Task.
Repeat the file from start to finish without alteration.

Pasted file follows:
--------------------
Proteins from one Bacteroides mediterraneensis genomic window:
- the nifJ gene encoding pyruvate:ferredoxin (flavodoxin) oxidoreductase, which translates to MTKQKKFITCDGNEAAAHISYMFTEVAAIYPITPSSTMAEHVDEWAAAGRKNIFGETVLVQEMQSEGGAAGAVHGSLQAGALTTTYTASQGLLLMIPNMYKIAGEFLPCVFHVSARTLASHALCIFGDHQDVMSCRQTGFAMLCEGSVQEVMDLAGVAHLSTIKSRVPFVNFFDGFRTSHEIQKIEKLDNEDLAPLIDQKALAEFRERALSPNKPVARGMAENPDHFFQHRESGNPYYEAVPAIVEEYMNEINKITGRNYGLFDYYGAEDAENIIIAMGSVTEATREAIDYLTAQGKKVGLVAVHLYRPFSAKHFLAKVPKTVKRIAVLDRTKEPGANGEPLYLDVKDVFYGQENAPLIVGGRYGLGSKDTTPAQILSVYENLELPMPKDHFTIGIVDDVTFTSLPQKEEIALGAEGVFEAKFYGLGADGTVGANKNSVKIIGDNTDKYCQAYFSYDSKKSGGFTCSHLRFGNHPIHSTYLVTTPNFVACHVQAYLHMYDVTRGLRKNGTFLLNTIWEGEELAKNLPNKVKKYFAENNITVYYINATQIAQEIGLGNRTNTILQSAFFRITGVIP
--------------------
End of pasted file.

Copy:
Proteins from one Bacteroides mediterraneensis genomic window:
- the nifJ gene encoding pyruvate:ferredoxin (flavodoxin) oxidoreductase, which translates to MTKQKKFITCDGNEAAAHISYMFTEVAAIYPITPSSTMAEHVDEWAAAGRKNIFGETVLVQEMQSEGGAAGAVHGSLQAGALTTTYTASQGLLLMIPNMYKIAGEFLPCVFHVSARTLASHALCIFGDHQDVMSCRQTGFAMLCEGSVQEVMDLAGVAHLSTIKSRVPFVNFFDGFRTSHEIQKIEKLDNEDLAPLIDQKALAEFRERALSPNKPVARGMAENPDHFFQHRESGNPYYEAVPAIVEEYMNEINKITGRNYGLFDYYGAEDAENIIIAMGSVTEATREAIDYLTAQGKKVGLVAVHLYRPFSAKHFLAKVPKTVKRIAVLDRTKEPGANGEPLYLDVKDVFYGQENAPLIVGGRYGLGSKDTTPAQILSVYENLELPMPKDHFTIGIVDDVTFTSLPQKEEIALGAEGVFEAKFYGLGADGTVGANKNSVKIIGDNTDKYCQAYFSYDSKKSGGFTCSHLRFGNHPIHSTYLVTTPNFVACHVQAYLHMYDVTRGLRKNGTFLLNTIWEGEELAKNLPNKVKKYFAENNITVYYINATQIAQEIGLGNRTNTILQSAFFRITGVIP